Industrialization in the United States and Worldwide
Business and economic historians generally recognize three overlapping industrial revolutions: the first one in the 1760s through the 1840s, led by Great Britain and, a bit later, by the United States, Germany, and France; a broader-based second one that extended from about the 1840s up to the 1950s, which involved the production of more sophisticated products based on scientific discoveries; and a third revolution from the 1950s to the present, in which science and information technologies became even more important. Industrialization was a major turning point in world history, especially because of the increased economic growth it brought. During the thousand years between 700 and 1700, European per capita income rose only about o.n percent annually, doubling only every 630 years. Just between 1820 and 1990, however, per capita income multiplied tenfold in Great Britain, fifteenfold in Germany, eighteenfold in the United States, and a whopping twenty-five- fold in Japan.
In the United States, as in most nations, there were multiple roads to industrialization. In the Northeast, from Maine south through Pennsylvania, some four hundred mill villages using water power sprang up by 1820 to produce textiles, milled lumber, ground grain, iron, and paper. One was Rochdale in southeastern Pennsylvania, known for its production of cloth. Founders of villages such as Rochdale provided living quarters for families to try to hold on to a stable supply of workers in a time of labor shortage. Industrial work was often done by entire families. Bigger one-industry cities and towns—such as Lowell, Massachusetts, for large cotton textile factories and Lynn, Massachusetts, for centralized and mechanized shoemaking—also grew up. There workers turned out thousands of feet of identical bolts of cloth and thousands of pairs of identical shoes. They specialized in making long production runs of homogeneous (identical) products. More diversified industrialized cities, such as New York and Philadelphia, made up a third variant. In these cities many smaller and medium-size businesses employing mainly skilled workers made a wide range of goods, including cotton pants, dresses, and other goods in successful competition with larger counterparts in the one-industry towns such as Lowell. Finally, in the mostly rural South, business executives fostered industrial slavery. Not all did: William Gregg, who started a mill village turning out textiles in South Carolina, opposed industrial slave labor as inefficient. Gregg, however, was the exception. In the 1850S, nearly 200,000 slaves labored in textile mills, iron works, sugar refineries, and other industrial enterprises—about 5 percent of the 4 million slaves in the region.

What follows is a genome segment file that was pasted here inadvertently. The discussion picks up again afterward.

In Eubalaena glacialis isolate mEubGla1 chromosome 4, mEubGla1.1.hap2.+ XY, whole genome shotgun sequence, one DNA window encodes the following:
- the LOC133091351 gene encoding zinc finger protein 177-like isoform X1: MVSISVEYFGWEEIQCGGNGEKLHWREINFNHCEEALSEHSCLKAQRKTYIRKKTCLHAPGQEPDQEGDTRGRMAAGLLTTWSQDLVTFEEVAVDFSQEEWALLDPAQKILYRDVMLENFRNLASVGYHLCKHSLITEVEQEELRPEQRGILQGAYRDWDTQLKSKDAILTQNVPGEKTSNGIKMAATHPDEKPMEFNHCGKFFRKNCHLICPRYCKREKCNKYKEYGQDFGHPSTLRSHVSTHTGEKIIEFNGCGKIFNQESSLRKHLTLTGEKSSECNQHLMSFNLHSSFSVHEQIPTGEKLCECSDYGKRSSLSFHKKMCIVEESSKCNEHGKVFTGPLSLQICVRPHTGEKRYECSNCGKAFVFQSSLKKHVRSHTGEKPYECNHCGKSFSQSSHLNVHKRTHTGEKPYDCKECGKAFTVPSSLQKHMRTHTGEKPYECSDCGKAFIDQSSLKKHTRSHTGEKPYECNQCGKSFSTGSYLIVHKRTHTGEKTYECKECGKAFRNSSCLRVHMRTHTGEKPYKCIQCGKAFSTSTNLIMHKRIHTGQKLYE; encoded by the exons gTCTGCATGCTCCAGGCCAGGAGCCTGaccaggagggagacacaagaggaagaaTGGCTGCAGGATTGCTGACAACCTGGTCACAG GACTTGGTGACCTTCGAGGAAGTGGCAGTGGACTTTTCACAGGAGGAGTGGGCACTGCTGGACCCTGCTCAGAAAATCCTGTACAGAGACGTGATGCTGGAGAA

In all of these regional variations, American manufacturers, much more than their British counterparts, sought to achieve high-volume, low-cost production, even before the American Civil War. In Chicago in 1848, for example, Cyrus Hall McCormick established a large factory to make reapers, horse-drawn farm implements used to cut wheat mechanically. Similarly, Samuel Colt put up a large factory to produce his famous “Colt” revolvers in Springfield, Massachusetts. Faced with a shortage of skilled workers, American industrialists aimed at interchangeability of parts in machine production in such industries as clock-making, small arms, and farm machinery, a goal partially achieved in the antebellum years.